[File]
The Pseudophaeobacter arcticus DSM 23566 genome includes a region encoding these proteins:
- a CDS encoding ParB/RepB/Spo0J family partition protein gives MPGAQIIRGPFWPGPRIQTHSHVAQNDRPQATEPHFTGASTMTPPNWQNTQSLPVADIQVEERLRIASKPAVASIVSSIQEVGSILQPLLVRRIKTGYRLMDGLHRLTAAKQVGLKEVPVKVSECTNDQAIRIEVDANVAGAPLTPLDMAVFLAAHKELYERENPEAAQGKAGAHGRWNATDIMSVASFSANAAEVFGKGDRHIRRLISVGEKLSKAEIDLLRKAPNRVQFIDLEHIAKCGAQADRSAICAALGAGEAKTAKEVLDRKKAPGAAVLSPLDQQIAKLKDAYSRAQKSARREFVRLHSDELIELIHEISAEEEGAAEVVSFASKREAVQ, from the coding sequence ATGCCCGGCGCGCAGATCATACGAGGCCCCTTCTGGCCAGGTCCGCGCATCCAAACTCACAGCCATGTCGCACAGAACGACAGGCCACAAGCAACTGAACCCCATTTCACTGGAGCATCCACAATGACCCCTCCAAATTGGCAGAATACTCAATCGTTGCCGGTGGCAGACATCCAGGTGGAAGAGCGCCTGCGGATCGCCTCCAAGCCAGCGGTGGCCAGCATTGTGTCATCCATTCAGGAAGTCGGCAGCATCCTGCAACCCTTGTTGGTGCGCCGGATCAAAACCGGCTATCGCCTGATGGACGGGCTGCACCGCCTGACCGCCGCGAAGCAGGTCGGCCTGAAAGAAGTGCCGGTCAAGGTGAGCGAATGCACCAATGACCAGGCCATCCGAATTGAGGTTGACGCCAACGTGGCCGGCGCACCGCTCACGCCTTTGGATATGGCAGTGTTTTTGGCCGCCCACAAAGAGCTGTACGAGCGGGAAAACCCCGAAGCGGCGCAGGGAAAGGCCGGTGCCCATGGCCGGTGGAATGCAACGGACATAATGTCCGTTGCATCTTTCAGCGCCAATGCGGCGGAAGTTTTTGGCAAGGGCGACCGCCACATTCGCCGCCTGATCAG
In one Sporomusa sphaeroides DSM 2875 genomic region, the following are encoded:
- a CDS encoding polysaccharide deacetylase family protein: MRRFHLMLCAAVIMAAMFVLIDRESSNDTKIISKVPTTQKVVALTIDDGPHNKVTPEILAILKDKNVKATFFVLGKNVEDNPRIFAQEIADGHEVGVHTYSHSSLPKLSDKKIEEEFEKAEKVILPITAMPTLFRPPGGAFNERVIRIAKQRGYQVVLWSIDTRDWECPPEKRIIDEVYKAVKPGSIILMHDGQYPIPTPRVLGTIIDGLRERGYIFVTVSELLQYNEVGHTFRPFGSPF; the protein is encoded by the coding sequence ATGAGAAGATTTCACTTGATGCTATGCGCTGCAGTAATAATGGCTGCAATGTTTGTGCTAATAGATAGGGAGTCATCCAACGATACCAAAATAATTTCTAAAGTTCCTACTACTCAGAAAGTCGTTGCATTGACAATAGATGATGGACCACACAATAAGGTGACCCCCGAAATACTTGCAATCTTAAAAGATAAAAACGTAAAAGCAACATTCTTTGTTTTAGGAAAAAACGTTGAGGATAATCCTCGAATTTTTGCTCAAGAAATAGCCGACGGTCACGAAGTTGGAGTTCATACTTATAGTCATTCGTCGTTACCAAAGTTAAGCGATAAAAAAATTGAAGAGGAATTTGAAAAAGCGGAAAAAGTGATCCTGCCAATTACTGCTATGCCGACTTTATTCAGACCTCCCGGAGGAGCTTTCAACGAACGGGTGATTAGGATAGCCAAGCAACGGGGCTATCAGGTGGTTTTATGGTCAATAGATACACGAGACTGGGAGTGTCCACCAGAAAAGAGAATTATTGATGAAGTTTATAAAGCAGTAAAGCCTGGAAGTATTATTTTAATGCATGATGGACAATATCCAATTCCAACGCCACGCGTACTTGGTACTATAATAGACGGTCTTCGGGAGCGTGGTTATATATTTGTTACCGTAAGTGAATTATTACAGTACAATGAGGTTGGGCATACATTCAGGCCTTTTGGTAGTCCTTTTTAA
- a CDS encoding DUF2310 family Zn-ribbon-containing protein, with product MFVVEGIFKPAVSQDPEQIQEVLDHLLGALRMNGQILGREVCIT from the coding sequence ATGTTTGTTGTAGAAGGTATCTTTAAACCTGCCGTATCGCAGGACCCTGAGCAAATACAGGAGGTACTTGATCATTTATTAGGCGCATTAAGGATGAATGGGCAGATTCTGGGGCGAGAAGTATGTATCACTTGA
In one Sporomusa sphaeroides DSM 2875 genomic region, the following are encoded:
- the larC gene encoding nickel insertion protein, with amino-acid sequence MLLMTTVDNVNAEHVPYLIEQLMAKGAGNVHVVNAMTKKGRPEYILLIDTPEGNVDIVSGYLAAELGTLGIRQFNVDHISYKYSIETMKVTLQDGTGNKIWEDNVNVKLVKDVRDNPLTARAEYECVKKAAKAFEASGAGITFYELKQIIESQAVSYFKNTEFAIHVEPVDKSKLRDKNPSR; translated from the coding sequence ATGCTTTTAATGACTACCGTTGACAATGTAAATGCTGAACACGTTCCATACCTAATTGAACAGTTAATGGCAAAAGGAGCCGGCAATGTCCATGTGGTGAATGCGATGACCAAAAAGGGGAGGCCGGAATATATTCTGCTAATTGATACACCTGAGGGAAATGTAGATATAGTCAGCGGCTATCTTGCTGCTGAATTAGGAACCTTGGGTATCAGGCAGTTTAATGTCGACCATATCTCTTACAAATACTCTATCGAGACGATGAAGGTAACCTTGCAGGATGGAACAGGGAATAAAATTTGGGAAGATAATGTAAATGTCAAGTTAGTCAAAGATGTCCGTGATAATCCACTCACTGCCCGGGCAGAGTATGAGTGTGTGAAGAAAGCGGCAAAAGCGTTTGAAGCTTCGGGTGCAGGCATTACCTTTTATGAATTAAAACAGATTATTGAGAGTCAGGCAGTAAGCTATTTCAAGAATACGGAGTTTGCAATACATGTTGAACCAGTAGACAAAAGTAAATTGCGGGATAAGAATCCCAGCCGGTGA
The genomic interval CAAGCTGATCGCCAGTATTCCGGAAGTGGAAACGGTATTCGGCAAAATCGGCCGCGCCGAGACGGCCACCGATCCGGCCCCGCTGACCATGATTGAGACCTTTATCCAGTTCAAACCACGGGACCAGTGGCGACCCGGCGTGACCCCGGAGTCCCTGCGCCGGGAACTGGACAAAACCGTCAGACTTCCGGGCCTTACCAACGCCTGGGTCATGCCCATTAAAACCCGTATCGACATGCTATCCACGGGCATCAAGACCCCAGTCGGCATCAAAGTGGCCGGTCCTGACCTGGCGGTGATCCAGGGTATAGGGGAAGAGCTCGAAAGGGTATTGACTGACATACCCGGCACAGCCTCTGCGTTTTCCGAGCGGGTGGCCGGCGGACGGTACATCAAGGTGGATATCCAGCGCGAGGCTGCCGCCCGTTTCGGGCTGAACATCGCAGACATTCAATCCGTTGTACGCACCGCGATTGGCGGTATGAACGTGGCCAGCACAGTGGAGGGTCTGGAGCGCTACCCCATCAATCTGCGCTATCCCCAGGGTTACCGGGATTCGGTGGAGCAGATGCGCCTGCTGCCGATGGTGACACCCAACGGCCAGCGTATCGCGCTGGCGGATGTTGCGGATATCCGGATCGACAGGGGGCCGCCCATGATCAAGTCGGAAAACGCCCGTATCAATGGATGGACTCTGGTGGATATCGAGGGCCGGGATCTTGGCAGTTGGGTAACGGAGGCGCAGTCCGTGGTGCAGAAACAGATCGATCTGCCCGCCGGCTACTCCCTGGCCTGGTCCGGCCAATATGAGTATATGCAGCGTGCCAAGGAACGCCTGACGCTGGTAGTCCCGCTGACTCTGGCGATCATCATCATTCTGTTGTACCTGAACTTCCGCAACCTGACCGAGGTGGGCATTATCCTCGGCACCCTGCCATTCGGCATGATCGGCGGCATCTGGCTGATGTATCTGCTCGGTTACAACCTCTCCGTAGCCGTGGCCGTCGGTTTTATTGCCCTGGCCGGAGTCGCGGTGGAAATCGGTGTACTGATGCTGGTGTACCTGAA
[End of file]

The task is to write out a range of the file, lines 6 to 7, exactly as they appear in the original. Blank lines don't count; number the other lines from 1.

In one Sporomusa sphaeroides DSM 2875 genomic region, the following are encoded:
- the larC gene encoding nickel insertion protein, with amino-acid sequence MLLMTTVDNVNAEHVPYLIEQLMAKGAGNVHVVNAMTKKGRPEYILLIDTPEGNVDIVSGYLAAELGTLGIRQFNVDHISYKYSIETMKVTLQDGTGNKIWEDNVNVKLVKDVRDNPLTARAEYECVKKAAKAFEASGAGITFYELKQIIESQAVSYFKNTEFAIHVEPVDKSKLRDKNPSR; translated from the coding sequence ATGCTTTTAATGACTACCGTTGACAATGTAAATGCTGAACACGTTCCATACCTAATTGAACAGTTAATGGCAAAAGGAGCCGGCAATGTCCATGTGGTGAATGCGATGACCAAAAAGGGGAGGCCGGAATATATTCTGCTAATTGATACACCTGAGGGAAATGTAGATATAGTCAGCGGCTATCTTGCTGCTGAATTAGGAACCTTGGGTATCAGGCAGTTTAATGTCGACCATATCTCTTACAAATACTCTATCGAGACGATGAAGGTAACCTTGCAGGATGGAACAGGGAATAAAATTTGGGAAGATAATGTAAATGTCAAGTTAGTCAAAGATGTCCGTGATAATCCACTCACTGCCCGGGCAGAGTATGAGTGTGTGAAGAAAGCGGCAAAAGCGTTTGAAGCTTCGGGTGCAGGCATTACCTTTTATGAATTAAAACAGATTATTGAGAGTCAGGCAGTAAGCTATTTCAAGAATACGGAGTTTGCAATACATGTTGAACCAGTAGACAAAAGTAAATTGCGGGATAAGAATCCCAGCCGGTGA